Ephesians 6:21-24 “Beloved & Faithful Tychicus”

In Paul’s conclusion to his letter to the Ephesians, he sent the letter in the hands of his beloved friend and faithful servant, Tychicus.  So, who is this behind-the-scenes Tychicus?  His name means “fortuitous.”  And, although he is little known, he is mentioned five times in the Holy Bible.  He first appears in Acts 20:4 as part of a group who traveled with Paul to deliver a generous offering to Jerusalem.  These men must have been well respected and trustworthy men.  About four years later, Tychicus was with Paul while he was in prison in Rome.  Paul sent him from Rome to deliver the letter to the Ephesians and the letter to the Colossians (Col. 4:7-9).  He was also assigned the delicate task of accompanying the run-away slave, Onesimus, as he returned to his Christian master, Philemon, in Colosse.  Tychicus is also mentioned in the pastoral epistles.  Paul sent Tychicus to the island of Crete to temporarily relieve the pastor, Titus. (Titus 3:12)  And, in Paul’s final letter before he died, he sent Tychicus back to Ephesus (2 Timothy 4:12).  Again, perhaps he was sent to pastor the church there giving Timothy a needed break!  It seems as if Tychicus was always in the right place at the right time.  He was always willing to do whatever was necessary to advance the gospel of Jesus Christ.  Yet, he was always second fiddle.  Nobody remembers his name.  He was never a Scripture-writing Apostle like Paul.  He was just Paul’s faithful companion.  Even when he pastored a church, he was only a back-up for the bigger names of Timothy and Titus.  He just faithfully kept the churches going in the absence of their shepherd.  In other words, Tychicus was just an ordinary guy that God used to accomplish extraordinary things.  There are very few Paul’s or Timothy’s.  But we sure need a lot of Tychicus’s!  By God’s grace, I aspire to be one of them.

Ephesians 6:18 “The Four All’s of Prayer”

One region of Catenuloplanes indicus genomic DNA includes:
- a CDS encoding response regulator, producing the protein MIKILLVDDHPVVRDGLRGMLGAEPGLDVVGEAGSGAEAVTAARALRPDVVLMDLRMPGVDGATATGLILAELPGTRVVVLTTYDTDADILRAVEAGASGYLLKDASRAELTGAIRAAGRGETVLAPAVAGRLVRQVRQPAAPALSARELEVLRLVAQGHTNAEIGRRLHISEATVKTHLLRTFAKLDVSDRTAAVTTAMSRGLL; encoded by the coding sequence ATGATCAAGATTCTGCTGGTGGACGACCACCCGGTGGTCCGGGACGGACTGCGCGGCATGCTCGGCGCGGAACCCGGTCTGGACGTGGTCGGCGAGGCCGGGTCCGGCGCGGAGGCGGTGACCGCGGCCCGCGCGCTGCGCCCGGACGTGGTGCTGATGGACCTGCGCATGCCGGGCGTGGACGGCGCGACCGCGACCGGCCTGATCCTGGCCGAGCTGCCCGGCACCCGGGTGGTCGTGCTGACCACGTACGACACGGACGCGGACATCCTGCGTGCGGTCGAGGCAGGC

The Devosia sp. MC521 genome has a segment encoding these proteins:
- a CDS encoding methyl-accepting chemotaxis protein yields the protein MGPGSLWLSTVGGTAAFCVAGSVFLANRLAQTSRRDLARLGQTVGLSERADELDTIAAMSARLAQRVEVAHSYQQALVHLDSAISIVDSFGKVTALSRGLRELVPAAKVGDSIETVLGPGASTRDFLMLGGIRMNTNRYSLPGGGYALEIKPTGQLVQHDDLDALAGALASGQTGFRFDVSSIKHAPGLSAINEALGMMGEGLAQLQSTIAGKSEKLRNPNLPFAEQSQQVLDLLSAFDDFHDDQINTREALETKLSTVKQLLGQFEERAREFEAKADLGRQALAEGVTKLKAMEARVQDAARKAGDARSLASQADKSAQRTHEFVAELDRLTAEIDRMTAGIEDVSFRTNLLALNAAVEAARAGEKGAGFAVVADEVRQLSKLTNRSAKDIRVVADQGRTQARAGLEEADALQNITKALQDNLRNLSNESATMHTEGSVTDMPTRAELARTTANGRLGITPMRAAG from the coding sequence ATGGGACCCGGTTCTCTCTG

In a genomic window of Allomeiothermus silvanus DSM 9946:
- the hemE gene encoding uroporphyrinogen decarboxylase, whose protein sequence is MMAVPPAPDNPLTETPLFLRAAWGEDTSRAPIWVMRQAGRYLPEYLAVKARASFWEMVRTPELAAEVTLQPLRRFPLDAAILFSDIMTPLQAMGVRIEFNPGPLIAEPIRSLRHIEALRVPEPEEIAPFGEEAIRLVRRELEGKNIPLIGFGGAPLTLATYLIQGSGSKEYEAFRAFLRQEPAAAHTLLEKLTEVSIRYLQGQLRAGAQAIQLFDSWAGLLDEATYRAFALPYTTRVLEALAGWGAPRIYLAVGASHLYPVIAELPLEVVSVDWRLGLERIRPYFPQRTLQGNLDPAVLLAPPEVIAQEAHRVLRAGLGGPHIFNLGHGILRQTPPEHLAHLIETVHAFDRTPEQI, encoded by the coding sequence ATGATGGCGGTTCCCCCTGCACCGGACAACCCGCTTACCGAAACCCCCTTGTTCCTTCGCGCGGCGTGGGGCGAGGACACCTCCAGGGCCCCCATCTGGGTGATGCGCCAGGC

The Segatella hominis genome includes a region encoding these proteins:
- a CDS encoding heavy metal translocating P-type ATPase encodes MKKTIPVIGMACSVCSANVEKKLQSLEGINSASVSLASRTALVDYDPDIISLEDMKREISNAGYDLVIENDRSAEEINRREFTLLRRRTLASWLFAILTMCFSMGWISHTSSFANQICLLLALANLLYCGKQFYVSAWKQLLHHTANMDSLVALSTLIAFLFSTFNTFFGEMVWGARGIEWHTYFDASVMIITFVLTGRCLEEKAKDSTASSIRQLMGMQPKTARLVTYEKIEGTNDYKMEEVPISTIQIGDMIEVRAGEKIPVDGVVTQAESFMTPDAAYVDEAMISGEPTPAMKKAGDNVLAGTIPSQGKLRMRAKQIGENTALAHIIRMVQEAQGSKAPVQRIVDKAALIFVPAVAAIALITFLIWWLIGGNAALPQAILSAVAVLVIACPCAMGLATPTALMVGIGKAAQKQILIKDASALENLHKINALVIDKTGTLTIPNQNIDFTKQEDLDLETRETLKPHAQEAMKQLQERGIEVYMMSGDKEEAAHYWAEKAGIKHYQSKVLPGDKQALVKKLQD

The most important piece of the Armor of God is not really a piece of armor.  It is not a shield or a helmet or a sword.  It is . . . prayer!  Prayer is the all-important glue that holds the armor of God together.  Without prayer, our breastplate of righteousness falls off and becomes useless.  Without prayer, it is impossible to wield the sword of the spirit (the Word of God).  Without prayer, our shield of faith will not protect us.  Read Paul’s words carefully, “praying always with all prayer and supplication in the Spirit, being watchful to this end with all perseverance and supplication for all the saints—”  (Ephesians 6:18)  There is one thing that really jumps out from this verse.  It is the constant repetition of “all.”  In fact, there are four distinct universal “all’s” in this one brief sentence.  1) We should pray at all times.  The first all is part of the word “always”.  The true believer lives in a constant attitude of prayer.  Paul uses this same sentiment in his letter to the Thessalonians, “Pray without ceasing.” (1 Thess. 5:17)  Our communication with God is a continual habit.  2) We should pray all varieties of prayers.  Since our prayer life is constant, there are many varieties of prayer.  A Christian should have regular, scheduled, focused times of prayer as well as unexpected emergency prayers.  Some prayers are full of praise and worship, while other prayers are full of sorrow and confession.  This is what Paul meant by “all prayer”.  3)  We should pray with all perseverance.  Prayer is not easy or natural.  It takes hard work and perseverance.  In fact, it may take all the perseverance we have!  4)  We should pray for all the saints.  This is the object of our prayers.  Nothing is off limits.  Everyone needs our prayers, especially other believers!  (the saints)   Nothing is too big for God or too insignificant for God.  We should pray for all things and all people.  Unfortunately, I am pretty good at praying some times in some varieties of prayer with some perseverance for some of the saints.  But God wants more.  He wants all!






Website Sidebar Bible